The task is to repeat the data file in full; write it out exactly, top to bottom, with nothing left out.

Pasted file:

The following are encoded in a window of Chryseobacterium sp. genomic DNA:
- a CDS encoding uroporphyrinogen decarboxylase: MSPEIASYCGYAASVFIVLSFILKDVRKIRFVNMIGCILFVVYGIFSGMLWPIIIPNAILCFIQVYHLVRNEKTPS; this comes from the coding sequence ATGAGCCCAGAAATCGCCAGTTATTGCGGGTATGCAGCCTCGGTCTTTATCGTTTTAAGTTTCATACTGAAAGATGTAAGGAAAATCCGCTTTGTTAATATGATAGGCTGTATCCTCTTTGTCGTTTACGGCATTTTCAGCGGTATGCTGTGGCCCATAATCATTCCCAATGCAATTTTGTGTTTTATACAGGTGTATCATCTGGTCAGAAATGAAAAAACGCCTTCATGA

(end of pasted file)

The following are encoded in a window of Chryseobacterium sp. genomic DNA:
- a CDS encoding uroporphyrinogen decarboxylase: MSPEIASYCGYAASVFIVLSFILKDVRKIRFVNMIGCILFVVYGIFSGMLWPIIIPNAILCFIQVYHLVRNEKTPS; this comes from the coding sequence ATGAGCCCAGAAATCGCCAGTTATTGCGGGTATGCAGCCTCGGTCTTTATCGTTTTAAGTTTCATACTGAAAGATGTAAGGAAAATCCGCTTTGTTAATATGATAGGCTGTATCCTCTTTGTCGTTTACGGCATTTTCAGCGGTATGCTGTGGCCCATAATCATTCCCAATGCAATTTTGTGTTTTATACAGGTGTATCATCTGGTCAGAAATGAAAAAACGCCTTCATGA